Whether meeting friends at the park or going for a family ride, you need an electric bike that can keep up.
Cars Versus E-Bikes: The Future Of Transportation With Magnum Bikes
Whether you drive everywhere, take your car to work, or just use it for errands, you’ve probably noticed that gas prices have been awfully high lately.
In the US, the cost of gasoline surged past previous records set in the 2008 economic crisis, reaching an average of more than $5 per gallon in June 2022. Now consider that the national inflation rate soared to 9.1% year-over-year in that same month. It’s no wonder that our personal transportation budgets — and our household budgets overall — are feeling the pain.
We also already know that the transportation options that rely on gasoline have an impact on our planet. We know we should do our part to help. Maybe we’ve thought about it, but been worried about how much more we’d need to stretch our budgets to make a change.
What if cutting back on your car usage could help the planet while also saving you money?
Skip ahead to our video on the topic, or read on to see how e-bikes make this possible.
E-Bikes And Your Carbon Footprint
Many people like to look at transportation in relation to miles per gallon because that’s what we’re used to. An e-bike nets you on average over 1,000 miles per gallon. In comparison to cars, an e-bike is dozens of times more efficient than a car is.
That’s Magnum Bikes' COO Jesse Lapin, and he’s not wrong. On top of excellent “gas mileage” so to speak, the carbon footprint of an e-bike is unmatched.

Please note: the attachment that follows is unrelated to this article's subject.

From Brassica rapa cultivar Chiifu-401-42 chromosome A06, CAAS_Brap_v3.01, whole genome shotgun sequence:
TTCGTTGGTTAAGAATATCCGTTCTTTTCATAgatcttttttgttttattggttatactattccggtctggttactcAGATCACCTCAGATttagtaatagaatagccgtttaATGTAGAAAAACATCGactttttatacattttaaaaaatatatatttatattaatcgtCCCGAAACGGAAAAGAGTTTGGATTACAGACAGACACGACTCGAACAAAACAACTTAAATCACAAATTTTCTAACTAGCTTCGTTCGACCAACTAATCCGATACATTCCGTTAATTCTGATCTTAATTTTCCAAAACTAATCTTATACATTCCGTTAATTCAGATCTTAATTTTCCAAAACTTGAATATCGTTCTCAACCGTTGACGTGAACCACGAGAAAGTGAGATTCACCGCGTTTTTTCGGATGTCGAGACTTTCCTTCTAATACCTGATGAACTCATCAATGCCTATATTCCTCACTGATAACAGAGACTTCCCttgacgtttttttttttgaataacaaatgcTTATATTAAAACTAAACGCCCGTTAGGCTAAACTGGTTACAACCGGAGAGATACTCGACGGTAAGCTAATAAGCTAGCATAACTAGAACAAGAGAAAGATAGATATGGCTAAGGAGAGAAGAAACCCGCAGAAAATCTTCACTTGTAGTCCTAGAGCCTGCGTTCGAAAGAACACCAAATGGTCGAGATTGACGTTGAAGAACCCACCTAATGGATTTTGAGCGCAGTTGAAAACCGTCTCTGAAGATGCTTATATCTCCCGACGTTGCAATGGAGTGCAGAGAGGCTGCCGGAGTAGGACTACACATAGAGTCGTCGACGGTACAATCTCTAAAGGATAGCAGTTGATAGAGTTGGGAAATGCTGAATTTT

Do e-bikes generate carbon emissions?
Though not nearly as much as gas-powered vehicles, both traditional bikes and e-bikes generate emissions in the form of:
- Food required to provide calories to burn on the ride — “fueling” the rider
But if you guessed that the environmental impact of those things is far less than for gas-powered transportation, you’re right.
Comparing the carbon emissions of cars, buses, traditional bikes, and electric bikes. E-bikes win!
So why do e-bikes have lower carbon emissions than traditional bikes?
Pedal assist systems (PAS)!
Pedal assist systems use the rider’s pedaling power to activate a motor that amplifies their effort. Because of PAS, e-bike riders need slightly less food to fuel their rides compared to traditional bike riders.
Okay. So e-bikes have great “gas mileage” and an incredibly low carbon footprint. But aren’t they expensive?
Let’s find out.
How Much Do E-Bikes Cost Vs. Cars?
In June 2022, the average used car in the US cost over $34,000. How many e-bikes do you think you could buy for that price? Three? Maybe four?
You could buy 21 new Magnum Bikes for the price of 1 used car.
That's right — the answer is 21. Twenty-one!
Magnum e-bike models start at $1,599 and up. So you could buy 21 brand-new e-bikes for the average price of a single — used — car.
Plus, you can start riding an e-bike now and pay later. You can buy an e-bike with interest rates as low as 0% and payments as low as $100/month.
Your car payments are definitely higher than that. And don’t forget filling the gas tank, auto insurance, oil changes, car washes, repairs… yikes.
CEO Yoni Kayman frames it like this: “At Magnum Bikes, our mission is to make e-bikes affordable and accessible to as many people as possible.”
Curious what your monthly e-bike payment could be? Get a quote with no hit to your credit score.
E-Bikes Are Changing The Future Of Transportation
In addition to reducing carbon emissions, dodging high gas prices, and providing widespread affordability in transit, e-bikes offer a riding experience that’s unlike anything else — including traditional bicycles.
It no longer becomes this obligation that you’re stuck in traffic, you’re moving a three- or four-thousand-pound car, looking for parking, getting overwhelmed with that … You’re actually experiencing the outdoors. So emotionally and mentally, it’s invigorating.
That was CEO Yoni Kayman again, conveying the incredible power of e-bikes for transportation. Yoni goes on to sum it all up like this:
I prefer carless drivers over driverless cars.
That’s a future we can get behind. What about you?